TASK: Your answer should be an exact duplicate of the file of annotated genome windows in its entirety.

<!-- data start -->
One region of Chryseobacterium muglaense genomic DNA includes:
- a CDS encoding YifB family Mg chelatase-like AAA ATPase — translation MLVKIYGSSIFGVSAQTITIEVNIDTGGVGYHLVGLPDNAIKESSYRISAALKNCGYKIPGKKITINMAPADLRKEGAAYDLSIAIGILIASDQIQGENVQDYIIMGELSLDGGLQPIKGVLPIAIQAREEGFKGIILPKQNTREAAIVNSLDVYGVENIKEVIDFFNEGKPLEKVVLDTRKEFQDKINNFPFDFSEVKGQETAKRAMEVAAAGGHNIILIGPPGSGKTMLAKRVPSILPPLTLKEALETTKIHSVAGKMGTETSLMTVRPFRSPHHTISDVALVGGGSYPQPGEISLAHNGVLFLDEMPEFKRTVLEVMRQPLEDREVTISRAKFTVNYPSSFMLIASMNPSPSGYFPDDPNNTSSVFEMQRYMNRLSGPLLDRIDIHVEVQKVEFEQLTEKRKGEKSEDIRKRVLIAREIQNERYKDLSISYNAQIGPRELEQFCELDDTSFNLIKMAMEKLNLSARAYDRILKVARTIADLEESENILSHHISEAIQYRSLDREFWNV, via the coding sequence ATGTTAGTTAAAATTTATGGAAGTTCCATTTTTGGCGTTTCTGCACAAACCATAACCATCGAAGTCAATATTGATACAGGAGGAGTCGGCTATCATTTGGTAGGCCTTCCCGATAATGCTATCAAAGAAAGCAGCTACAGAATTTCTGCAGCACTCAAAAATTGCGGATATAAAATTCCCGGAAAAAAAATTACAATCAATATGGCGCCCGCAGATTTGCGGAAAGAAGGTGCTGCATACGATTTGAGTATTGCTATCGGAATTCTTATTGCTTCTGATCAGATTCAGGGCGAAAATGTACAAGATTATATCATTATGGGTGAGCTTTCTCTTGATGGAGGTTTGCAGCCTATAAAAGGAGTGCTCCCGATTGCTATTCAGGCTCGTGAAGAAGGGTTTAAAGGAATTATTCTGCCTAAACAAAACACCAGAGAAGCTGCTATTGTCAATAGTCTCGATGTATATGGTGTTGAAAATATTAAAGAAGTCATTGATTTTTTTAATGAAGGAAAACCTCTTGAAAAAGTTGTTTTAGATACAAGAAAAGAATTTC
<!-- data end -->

One region of Chryseobacterium muglaense genomic DNA includes:
- a CDS encoding YifB family Mg chelatase-like AAA ATPase — translation MLVKIYGSSIFGVSAQTITIEVNIDTGGVGYHLVGLPDNAIKESSYRISAALKNCGYKIPGKKITINMAPADLRKEGAAYDLSIAIGILIASDQIQGENVQDYIIMGELSLDGGLQPIKGVLPIAIQAREEGFKGIILPKQNTREAAIVNSLDVYGVENIKEVIDFFNEGKPLEKVVLDTRKEFQDKINNFPFDFSEVKGQETAKRAMEVAAAGGHNIILIGPPGSGKTMLAKRVPSILPPLTLKEALETTKIHSVAGKMGTETSLMTVRPFRSPHHTISDVALVGGGSYPQPGEISLAHNGVLFLDEMPEFKRTVLEVMRQPLEDREVTISRAKFTVNYPSSFMLIASMNPSPSGYFPDDPNNTSSVFEMQRYMNRLSGPLLDRIDIHVEVQKVEFEQLTEKRKGEKSEDIRKRVLIAREIQNERYKDLSISYNAQIGPRELEQFCELDDTSFNLIKMAMEKLNLSARAYDRILKVARTIADLEESENILSHHISEAIQYRSLDREFWNV, via the coding sequence ATGTTAGTTAAAATTTATGGAAGTTCCATTTTTGGCGTTTCTGCACAAACCATAACCATCGAAGTCAATATTGATACAGGAGGAGTCGGCTATCATTTGGTAGGCCTTCCCGATAATGCTATCAAAGAAAGCAGCTACAGAATTTCTGCAGCACTCAAAAATTGCGGATATAAAATTCCCGGAAAAAAAATTACAATCAATATGGCGCCCGCAGATTTGCGGAAAGAAGGTGCTGCATACGATTTGAGTATTGCTATCGGAATTCTTATTGCTTCTGATCAGATTCAGGGCGAAAATGTACAAGATTATATCATTATGGGTGAGCTTTCTCTTGATGGAGGTTTGCAGCCTATAAAAGGAGTGCTCCCGATTGCTATTCAGGCTCGTGAAGAAGGGTTTAAAGGAATTATTCTGCCTAAACAAAACACCAGAGAAGCTGCTATTGTCAATAGTCTCGATGTATATGGTGTTGAAAATATTAAAGAAGTCATTGATTTTTTTAATGAAGGAAAACCTCTTGAAAAAGTTGTTTTAGATACAAGAAAAGAATTTC